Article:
Are you sad The Hunger Games has finally come to an end? Don’t be! The studio behind the franchise is promising to at least consider making lots of prequels, so the world of Panem will go on and on and on.
But Hunger Games prequels means no Katniss Everdeen, and right now the concept currently in the works sounds like a never-ending bloodbath of child-on-child violence meant satiate the masses, a critique by Forbes suggested.
The Hunger Games franchise recently concluded with the fourth installment in the series, Mockingjay Part 2; Suzanne Collins’ series of the same name is comprised of three books, and she hasn’t written and doesn’t have any public plans to write more stories set in the arenas of Panem.
In fact, according to Entertainment Weekly, Collins appears to have little interest in returning to the world of the Hunger Games.
When the franchise officially ended with Mockingjay, the author sent a heartfelt thanks to the team behind the film, writing, “Having spent the last decade in Panem, it’s time to move on to other lands.”
The studio who made the Hunger Games films appears to have no interest in moving on, but their motivation isn’t likely because they love Collins’ concept so much they want to explore Panem more — they want to keep cashing in on a very profitable enterprise.
Speaking at a conference this week, Lionsgate vice chairman Michael Burns said he thinks the fans want prequels that take place in the arena, where children fight in high tech and violent battles until they brutally murder each other for the entertainment — and placation — of the masses, The Hollywood Reporter added.
The first two films took place inside the arena, but the second two did not. Those films (and the accompanying book) follow the heroine, Katniss Everdeen, as she and her allies tried to take down the Capitol and the machine that supported the annual child sacrifice. The story ended with Katniss victorious.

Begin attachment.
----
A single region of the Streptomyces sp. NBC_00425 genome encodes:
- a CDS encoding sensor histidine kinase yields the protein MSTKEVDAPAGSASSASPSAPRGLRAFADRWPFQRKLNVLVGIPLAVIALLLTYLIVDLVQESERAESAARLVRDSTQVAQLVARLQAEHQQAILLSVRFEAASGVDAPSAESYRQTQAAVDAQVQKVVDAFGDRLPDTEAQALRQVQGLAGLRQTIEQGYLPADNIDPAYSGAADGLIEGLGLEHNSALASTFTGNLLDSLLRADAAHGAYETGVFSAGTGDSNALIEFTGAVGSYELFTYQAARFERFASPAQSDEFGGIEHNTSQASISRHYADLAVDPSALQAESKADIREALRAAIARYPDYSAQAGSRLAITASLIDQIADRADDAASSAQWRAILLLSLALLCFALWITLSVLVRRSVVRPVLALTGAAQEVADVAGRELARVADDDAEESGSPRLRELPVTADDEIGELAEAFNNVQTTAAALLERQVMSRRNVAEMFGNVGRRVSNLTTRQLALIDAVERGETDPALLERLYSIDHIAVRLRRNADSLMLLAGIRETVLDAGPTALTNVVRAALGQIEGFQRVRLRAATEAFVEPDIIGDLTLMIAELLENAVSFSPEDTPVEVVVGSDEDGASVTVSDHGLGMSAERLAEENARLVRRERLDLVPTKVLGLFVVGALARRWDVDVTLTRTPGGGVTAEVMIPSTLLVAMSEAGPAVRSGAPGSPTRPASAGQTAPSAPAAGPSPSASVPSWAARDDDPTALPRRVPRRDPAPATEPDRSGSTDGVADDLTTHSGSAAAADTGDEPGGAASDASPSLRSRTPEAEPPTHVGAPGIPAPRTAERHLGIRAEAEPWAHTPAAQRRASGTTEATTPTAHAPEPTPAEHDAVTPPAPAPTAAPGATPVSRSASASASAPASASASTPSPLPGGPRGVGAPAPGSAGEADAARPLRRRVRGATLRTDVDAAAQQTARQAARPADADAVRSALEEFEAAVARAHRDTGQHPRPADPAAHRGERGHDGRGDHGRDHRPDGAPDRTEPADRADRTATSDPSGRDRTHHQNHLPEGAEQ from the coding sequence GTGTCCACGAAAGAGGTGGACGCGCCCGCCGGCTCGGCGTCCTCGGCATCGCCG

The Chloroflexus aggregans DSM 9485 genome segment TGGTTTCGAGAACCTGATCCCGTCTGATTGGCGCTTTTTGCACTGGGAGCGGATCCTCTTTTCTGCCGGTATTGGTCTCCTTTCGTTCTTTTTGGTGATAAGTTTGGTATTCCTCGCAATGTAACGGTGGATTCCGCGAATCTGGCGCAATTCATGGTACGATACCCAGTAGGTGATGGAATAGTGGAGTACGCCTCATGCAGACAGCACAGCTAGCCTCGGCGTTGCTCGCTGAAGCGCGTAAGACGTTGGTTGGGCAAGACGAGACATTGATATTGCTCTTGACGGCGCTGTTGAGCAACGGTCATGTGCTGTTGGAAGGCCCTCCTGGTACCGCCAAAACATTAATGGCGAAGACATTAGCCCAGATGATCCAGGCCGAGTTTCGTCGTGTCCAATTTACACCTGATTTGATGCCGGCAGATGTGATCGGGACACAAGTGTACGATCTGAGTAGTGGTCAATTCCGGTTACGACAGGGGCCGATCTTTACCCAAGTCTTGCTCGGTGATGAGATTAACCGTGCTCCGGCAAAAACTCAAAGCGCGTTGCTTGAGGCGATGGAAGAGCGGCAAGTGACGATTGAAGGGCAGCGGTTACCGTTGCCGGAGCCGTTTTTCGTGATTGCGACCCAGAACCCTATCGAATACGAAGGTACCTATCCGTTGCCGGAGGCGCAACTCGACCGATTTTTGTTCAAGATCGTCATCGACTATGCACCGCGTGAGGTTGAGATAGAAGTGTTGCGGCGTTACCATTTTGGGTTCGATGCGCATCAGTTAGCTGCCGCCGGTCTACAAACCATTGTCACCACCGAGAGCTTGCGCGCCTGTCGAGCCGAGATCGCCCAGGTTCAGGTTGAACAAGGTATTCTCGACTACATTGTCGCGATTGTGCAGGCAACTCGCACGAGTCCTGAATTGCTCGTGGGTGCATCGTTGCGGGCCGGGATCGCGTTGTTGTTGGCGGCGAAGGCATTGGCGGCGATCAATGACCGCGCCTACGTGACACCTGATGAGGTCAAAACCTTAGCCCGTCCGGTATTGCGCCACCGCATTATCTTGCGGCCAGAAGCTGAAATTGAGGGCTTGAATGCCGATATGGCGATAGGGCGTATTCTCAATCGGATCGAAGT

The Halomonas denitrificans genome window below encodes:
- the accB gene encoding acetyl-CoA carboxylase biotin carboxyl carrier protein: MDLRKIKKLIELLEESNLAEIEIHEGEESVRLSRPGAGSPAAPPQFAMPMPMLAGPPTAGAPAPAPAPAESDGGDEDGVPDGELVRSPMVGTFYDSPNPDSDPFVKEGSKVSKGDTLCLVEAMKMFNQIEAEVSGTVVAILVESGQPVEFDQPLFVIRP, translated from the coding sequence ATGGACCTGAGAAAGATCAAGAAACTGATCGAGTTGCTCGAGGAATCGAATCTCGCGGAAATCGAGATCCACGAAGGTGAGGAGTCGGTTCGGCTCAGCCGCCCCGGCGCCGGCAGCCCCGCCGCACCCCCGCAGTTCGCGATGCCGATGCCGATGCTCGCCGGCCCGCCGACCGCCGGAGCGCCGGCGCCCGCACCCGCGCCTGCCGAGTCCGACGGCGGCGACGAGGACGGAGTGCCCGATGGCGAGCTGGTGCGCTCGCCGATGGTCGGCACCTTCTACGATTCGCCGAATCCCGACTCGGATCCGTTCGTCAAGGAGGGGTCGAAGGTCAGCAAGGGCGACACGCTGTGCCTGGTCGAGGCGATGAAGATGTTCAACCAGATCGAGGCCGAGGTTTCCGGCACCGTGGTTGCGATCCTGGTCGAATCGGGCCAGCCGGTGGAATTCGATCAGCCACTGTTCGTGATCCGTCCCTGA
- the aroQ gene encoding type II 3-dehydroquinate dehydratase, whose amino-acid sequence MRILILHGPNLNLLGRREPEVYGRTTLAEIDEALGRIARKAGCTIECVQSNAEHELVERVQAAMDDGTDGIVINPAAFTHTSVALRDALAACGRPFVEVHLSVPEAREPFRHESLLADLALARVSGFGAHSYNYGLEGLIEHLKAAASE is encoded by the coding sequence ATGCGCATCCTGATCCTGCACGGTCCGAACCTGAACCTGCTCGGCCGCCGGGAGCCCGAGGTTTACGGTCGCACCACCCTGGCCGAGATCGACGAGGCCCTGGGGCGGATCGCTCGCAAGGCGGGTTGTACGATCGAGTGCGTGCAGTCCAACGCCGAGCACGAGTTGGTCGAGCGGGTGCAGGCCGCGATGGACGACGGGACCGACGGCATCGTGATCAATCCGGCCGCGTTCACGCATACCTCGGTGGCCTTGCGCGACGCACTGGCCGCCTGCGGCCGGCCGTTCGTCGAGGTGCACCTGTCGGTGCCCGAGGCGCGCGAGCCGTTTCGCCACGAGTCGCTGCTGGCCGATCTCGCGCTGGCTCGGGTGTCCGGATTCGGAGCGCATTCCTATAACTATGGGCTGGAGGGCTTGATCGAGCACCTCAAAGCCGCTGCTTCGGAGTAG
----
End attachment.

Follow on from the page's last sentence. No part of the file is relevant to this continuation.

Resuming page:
But Burns believes that fans want the fights to come back (much like President Coin, in fact) and were disappointed that the concluding films took place outside the deadly arena. The prequels would satiate that need and earn the massive dough Hunger Games and Catching Fire earned.
“The one thing that kids say they missed [from the early Hunger Games films] was there were no arenas. If we went backwards, there obviously would be arenas.”
Director Francis Lawrence, who directed three of the four Hunger Games movies, wants prequels, too, saying, “The interesting part of the story for me is to go back 75 years earlier and see how everything became the way it is. I’m sure if Suzanne were to get inspired and decide there’s another story that’s important for her to tell that exists within the world of Panem and whether about the Dark Days, another character, or another set of Games, whatever that could be, I’m sure it would be great. And I’d loved to be involved, absolutely.”
A source told Entertainment Weekly that Lionsgate is unlikely to move forward with prequels if Collins isn’t interested in telling more stories. At the very least, they’d need her blessing.
Prequels, reboots, sequels, and the like are exactly where Lionsgate wants to make its money. Its other franchises Twilight, The Expendables, and Saw have had plenty of those. Forbes was sympathetic to the studio, who may be hesitant to put their most profitable franchise to rest and say goodbye to lots of money in the process.
But while prequels would be good financially, are they the best idea artistically?
Much of the interest in Hunger Games is with the protagonist Katniss Everdeen, arguably the best female action hero and most beloved fictional character of recent memory. People love Katniss (and Jennifer Lawrence) first, and Hollywood often interprets this love as love for the world the character lives in.
Prequels would be a tribute to Panem and its “annual poor kids kidnapped from their families to fight each other to the death for the entertainment of the rich people” competition, sans its most compelling heroine. Will the stories even be worth the fans’ attention? Burns promises the prequels will be deeper than that, he told Variety.
“Whatever extensions of ‘The Hunger Games’ brand we pursue, the intent is not to glorify violence by arbitrarily telling arena stories, but to continue Suzanne Collins’s exploration of the concepts of just war theory.”
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